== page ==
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jenny

I’ve been reluctant to write this — or anything pinning my issues onto my race. Anything impassioned about racism, to be honest. While I am appreciative of my heritage, I’ve always felt that I’m not defined solely by my ethnicity and, more than just being apathetic, I have found it unrelatable — I’ve been fortunate to never have felt openly discriminated against because of my skin. Yet, I want to write — I am uneasy.

I’ve had a hard time embracing the concept of racism, but as I’ve grown older, I’ve recognized that there are hierarchies in every aspect of life. Including race. And despite living in the USA, in 2018, in a place and age full of attempts to be inclusive, the hierarchy still exists. It must, when so many different peoples are clamoring for their voices to be heard. And racism in my limited experience has been less so in the form of, “I will enslave you, you people of color,” but more in terms of opportunity and respect. So even though I don’t think people are explicitly racist towards me in the conventional way, I’ve come to see that my ethnicity isn’t an advantage in what I want to achieve in my life.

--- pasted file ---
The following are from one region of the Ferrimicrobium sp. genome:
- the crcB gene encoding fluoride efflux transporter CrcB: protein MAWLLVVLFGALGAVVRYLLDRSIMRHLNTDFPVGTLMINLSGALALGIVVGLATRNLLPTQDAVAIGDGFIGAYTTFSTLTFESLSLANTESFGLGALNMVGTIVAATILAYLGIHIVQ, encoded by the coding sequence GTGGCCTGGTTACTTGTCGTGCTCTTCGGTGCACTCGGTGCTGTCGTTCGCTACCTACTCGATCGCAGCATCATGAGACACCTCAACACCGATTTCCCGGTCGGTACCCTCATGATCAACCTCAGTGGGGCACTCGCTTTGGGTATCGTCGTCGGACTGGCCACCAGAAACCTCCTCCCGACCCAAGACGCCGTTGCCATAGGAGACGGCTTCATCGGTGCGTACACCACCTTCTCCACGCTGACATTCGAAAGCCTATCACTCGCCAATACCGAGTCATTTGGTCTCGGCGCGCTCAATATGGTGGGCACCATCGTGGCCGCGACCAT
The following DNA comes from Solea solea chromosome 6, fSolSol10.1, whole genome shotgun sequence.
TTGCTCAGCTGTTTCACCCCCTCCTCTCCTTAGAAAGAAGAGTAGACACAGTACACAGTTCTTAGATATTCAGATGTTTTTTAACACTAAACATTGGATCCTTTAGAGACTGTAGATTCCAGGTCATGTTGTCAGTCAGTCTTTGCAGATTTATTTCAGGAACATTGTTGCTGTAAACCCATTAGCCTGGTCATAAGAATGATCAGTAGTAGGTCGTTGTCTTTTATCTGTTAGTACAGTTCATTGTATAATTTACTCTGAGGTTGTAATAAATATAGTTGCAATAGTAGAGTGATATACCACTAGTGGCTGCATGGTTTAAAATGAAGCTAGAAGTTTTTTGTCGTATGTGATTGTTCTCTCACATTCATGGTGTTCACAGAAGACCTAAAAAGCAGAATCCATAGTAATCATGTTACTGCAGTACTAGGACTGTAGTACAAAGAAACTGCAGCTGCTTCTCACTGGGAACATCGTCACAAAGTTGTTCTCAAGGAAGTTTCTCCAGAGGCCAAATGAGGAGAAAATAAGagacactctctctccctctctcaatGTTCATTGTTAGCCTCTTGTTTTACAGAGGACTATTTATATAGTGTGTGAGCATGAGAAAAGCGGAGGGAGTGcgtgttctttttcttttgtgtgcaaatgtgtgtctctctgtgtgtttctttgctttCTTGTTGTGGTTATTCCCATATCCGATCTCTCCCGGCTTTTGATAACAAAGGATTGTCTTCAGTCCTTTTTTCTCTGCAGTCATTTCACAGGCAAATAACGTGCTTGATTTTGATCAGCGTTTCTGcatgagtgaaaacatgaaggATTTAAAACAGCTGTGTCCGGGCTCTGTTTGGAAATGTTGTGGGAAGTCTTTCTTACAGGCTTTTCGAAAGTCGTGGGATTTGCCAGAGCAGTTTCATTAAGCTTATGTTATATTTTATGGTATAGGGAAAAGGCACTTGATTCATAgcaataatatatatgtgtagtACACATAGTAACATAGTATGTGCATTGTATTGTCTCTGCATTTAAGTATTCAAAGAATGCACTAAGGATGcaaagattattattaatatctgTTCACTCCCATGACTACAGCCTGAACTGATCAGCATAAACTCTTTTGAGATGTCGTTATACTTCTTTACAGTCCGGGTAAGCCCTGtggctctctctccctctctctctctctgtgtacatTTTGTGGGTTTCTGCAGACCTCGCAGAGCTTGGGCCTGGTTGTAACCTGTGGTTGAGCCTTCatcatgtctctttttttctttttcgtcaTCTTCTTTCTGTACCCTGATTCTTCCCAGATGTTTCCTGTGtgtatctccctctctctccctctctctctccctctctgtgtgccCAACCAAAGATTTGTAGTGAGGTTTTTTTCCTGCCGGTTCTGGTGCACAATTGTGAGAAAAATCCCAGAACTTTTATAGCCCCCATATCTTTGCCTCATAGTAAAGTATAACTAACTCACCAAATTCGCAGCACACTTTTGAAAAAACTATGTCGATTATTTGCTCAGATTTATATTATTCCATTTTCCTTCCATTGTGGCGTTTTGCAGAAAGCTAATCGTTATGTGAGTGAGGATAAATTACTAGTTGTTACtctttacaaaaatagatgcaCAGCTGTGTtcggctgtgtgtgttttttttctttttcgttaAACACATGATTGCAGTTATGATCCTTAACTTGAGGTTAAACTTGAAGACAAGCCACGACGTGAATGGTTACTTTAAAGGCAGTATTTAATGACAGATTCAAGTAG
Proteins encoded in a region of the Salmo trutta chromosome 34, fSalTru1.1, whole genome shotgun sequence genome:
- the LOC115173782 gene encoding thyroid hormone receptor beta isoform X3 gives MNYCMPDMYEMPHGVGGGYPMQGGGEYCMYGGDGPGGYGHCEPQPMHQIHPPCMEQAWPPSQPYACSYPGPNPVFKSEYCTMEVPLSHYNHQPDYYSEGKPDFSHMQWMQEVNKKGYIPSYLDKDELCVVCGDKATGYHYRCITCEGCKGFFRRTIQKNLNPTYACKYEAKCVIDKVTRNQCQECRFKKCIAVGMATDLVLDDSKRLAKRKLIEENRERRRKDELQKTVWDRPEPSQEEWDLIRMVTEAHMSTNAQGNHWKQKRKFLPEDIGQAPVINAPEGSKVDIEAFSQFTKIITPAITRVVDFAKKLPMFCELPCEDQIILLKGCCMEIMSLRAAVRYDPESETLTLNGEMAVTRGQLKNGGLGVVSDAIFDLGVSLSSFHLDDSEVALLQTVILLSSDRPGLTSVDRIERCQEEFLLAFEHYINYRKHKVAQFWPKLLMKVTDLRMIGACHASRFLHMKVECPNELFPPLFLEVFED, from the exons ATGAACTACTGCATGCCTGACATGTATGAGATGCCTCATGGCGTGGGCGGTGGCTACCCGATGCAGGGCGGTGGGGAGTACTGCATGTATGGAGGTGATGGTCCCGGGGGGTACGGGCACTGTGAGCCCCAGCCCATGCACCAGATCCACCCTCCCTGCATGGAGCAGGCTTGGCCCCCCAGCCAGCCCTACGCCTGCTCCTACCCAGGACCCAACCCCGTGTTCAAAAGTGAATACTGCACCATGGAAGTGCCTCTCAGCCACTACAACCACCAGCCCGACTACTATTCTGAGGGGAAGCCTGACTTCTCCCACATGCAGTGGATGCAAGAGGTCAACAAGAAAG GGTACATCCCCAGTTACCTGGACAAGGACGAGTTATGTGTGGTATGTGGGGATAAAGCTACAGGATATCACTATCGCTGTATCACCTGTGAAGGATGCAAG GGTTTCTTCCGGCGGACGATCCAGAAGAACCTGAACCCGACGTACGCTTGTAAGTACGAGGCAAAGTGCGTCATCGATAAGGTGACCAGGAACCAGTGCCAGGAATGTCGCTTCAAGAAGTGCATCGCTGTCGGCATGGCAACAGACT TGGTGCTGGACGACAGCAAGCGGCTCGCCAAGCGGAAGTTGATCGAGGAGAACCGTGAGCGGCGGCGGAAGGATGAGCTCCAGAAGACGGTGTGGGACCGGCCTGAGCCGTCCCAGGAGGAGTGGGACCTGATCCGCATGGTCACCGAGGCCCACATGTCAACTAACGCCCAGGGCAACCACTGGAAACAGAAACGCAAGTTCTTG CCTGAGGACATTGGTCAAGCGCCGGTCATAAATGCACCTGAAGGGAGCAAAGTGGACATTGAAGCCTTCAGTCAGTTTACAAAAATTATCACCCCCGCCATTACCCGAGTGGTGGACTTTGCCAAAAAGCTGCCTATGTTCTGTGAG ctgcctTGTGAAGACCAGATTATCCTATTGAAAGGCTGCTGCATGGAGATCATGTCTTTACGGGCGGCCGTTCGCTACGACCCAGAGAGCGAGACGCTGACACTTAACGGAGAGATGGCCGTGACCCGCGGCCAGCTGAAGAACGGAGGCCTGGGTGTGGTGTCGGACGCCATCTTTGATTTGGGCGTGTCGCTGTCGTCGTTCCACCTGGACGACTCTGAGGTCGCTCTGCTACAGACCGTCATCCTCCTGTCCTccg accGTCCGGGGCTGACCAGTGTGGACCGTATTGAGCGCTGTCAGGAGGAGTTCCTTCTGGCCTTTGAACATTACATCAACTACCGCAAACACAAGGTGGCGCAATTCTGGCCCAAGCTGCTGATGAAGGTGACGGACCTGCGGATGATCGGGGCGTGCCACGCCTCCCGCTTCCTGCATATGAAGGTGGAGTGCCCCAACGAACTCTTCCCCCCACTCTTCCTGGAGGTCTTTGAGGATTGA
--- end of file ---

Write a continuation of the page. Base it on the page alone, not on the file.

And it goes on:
As someone raised in a typical Chinese-immigrant-pursuing-a-better-life family, I’ve grown up with the mentality that if you work hard enough, you will gain respect. I have been instilled with values of obedience and hard work, of toughing it out, of not making a fuss, and gritting your teeth despite everything. Pursuing academics, not politics. Dedicating your life to your kids, doing things you don’t like because it’s necessary for a good future. That’s how I was raised, and I can see the effects of this mentality on my entire race, in life and in the fight minorities have for respect. We go about it in a rather Booker-T-Washington-ish approach — not causing much of a political fuss, not as outspoken compared to other minorities. I guess it’s worked, since Asian Americans are seen as this “model minority,” economically vibrant, known for work ethic.

Yet, I’ve come to find that this temperament of obedience, passiveness, of people-pleasing, may come with some semblance of respect, but not fully. And throughout my privileged life, at this prestigious university and outside of it, the humiliation is so subtle I can’t quite place a finger on it. Does it come from the inherent differences in people? I have lingering feelings of being completely taken for granted, of being slightly inferior — but these feelings aren’t strong enough for me to label what they are; instead, they float away into subconsciousness and I am left feeling perpetually uneasy.